By Teachers, For Teachers
Research has repeatedly shown that one of the most powerful ways to get students excited about Science, both as a course and a career, is to connect them with the excitement of breaking research news within the field.
Prior to the Internet, learning about 'breaking news' in the field of Science was almost impossible, as learning about the latest science news entailed borrowing science journals from your local university library and decoding the arcane jargon so that it made sense to untrained adolescent minds.
However, the World Wide Web has brought an end to the wide gap between citizens and the science they pay for. Here are a few examples of great websites that you can use to transport your students to the cutting edge of scientific discovery.
By subscribing to the "Top Stories" RSS feed for this site, and I learned more about interesting scientific research from the handful of daily updates than I did during my decade-long college career. They assemble science news from every imaginable field of study, including some very weird topics. When was the last time you read about the sex life of an orchid, or how infrared imaging is being used to help wolves fight off the disease called mange? Just think how these topics will engage your students!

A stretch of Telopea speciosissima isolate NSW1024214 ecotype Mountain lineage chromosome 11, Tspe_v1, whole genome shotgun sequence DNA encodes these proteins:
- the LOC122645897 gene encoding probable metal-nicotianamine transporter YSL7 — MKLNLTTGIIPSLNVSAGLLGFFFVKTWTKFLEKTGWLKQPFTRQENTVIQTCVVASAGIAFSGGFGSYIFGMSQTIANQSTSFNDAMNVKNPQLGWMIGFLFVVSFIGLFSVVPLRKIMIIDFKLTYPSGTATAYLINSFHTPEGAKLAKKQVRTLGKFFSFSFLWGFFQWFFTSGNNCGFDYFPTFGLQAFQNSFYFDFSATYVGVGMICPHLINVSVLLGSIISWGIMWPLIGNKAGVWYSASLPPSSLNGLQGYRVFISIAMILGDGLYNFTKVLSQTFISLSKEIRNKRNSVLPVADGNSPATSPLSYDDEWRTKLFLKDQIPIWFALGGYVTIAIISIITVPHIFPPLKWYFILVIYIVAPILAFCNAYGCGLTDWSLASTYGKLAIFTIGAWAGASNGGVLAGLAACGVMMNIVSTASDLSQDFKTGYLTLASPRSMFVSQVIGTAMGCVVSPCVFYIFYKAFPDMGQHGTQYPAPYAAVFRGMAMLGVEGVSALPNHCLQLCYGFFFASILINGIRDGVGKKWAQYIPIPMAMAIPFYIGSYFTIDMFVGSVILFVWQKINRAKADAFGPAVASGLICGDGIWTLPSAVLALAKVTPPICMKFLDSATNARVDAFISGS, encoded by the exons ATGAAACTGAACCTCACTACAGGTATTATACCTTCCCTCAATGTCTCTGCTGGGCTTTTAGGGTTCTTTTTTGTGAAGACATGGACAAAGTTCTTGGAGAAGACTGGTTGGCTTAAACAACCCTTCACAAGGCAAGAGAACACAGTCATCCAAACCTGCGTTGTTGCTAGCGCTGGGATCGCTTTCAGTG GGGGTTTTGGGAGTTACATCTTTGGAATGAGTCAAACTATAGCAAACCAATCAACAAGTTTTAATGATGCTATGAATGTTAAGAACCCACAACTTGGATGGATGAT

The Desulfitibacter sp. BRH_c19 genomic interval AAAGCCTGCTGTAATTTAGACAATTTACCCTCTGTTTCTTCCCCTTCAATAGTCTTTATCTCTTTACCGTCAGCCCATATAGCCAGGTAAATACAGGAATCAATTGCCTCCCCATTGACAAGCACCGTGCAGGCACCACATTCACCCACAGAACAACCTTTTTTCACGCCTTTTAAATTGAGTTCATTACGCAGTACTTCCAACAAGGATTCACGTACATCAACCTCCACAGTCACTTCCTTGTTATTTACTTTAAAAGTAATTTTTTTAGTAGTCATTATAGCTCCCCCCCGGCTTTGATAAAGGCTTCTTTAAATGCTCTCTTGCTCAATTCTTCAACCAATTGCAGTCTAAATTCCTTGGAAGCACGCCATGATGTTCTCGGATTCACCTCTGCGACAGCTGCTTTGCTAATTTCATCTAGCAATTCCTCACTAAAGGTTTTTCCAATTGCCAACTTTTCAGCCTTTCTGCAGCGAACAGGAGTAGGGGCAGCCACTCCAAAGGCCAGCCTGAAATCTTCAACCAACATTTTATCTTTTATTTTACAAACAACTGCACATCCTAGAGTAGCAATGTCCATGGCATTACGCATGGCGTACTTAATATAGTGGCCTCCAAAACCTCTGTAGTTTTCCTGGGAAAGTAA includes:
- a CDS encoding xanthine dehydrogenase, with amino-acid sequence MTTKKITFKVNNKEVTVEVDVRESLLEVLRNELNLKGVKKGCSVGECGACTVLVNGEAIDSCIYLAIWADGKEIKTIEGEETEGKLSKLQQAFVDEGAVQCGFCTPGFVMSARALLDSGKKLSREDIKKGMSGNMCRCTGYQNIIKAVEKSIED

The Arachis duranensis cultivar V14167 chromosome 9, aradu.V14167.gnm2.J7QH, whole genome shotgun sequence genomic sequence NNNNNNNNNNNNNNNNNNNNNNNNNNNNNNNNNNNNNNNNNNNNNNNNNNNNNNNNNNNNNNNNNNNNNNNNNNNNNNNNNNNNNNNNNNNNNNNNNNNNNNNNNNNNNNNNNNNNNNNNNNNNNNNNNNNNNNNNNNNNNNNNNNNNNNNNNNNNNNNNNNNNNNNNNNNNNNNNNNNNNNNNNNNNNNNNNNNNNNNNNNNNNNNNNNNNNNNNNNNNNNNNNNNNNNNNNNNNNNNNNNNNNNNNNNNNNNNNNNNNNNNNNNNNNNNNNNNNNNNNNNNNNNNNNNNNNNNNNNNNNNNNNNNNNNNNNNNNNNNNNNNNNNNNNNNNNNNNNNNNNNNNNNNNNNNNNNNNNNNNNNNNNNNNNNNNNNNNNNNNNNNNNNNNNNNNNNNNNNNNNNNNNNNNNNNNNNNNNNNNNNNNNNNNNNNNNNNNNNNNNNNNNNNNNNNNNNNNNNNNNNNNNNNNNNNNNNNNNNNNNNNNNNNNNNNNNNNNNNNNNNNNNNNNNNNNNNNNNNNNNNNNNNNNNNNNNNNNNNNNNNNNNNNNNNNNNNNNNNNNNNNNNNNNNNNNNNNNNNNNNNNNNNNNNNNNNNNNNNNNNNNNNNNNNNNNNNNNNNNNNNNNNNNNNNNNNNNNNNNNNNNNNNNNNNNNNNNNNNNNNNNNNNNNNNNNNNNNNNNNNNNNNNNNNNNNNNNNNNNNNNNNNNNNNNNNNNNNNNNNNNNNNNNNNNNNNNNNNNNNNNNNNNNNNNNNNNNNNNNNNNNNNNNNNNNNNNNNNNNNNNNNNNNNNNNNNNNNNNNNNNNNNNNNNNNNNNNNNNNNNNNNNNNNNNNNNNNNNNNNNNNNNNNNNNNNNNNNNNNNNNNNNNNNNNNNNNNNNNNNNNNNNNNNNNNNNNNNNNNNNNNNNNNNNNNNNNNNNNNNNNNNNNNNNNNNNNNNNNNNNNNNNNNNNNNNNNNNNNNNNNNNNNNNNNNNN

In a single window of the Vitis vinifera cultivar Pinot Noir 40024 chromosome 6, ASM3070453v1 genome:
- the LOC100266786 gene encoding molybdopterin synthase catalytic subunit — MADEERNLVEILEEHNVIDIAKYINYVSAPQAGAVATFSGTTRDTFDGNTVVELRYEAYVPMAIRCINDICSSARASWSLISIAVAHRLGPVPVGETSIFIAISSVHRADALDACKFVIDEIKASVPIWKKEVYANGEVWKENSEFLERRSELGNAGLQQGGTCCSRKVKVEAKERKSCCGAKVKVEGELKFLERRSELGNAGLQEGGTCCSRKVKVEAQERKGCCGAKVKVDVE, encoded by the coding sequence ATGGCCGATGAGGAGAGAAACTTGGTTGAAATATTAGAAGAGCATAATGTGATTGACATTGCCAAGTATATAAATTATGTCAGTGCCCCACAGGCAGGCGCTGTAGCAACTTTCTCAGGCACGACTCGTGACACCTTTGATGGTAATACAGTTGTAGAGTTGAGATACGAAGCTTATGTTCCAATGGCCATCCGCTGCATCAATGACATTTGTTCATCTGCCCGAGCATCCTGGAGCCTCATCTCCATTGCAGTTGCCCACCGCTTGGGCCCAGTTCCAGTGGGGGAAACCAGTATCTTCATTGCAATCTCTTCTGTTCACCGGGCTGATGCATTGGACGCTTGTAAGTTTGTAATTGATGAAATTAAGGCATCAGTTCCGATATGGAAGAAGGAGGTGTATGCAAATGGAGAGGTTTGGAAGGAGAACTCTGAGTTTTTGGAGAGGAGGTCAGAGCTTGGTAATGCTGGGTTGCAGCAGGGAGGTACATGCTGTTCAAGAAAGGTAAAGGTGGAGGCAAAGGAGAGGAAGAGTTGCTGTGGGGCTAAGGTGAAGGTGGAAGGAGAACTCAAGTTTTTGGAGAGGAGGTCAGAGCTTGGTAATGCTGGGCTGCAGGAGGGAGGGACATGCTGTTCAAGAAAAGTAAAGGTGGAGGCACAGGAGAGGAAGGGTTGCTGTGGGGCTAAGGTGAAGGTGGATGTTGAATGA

Even better than reading what journalists write about current science, is going straight to the source: the researchers. Blogging has provided a perfect platform for researchers to share their findings, sometimes before papers are even published. One these two sites, you'll find a wide range of topics and reading levels that should be appropriate for advanced middle schoolers on up to college-level students. There is nothing like learning about state-of-the-art research from the people actually doing it.
One of my favorite science writers is Carl Zimmer, author of Microcosm and The Tangled Bank, who specializes in parasites and evolution. These topics combined with the storytelling style that he uses in his books makes some pretty complicated ideas much simpler and easier for students to understand. On this blog, Zimmer writes with the same clarity about new research and in a shorter format. The end result is a very interesting and approachable science blog for adolescent readers.
Check these out and consider using them in your classroom. Remember that a customized RSS reader like Pageflakes or Alltop lets you put the headlines from many blogs and websites on a single page for your students.
Do you use other science news sites? Please share your suggestions in the comments.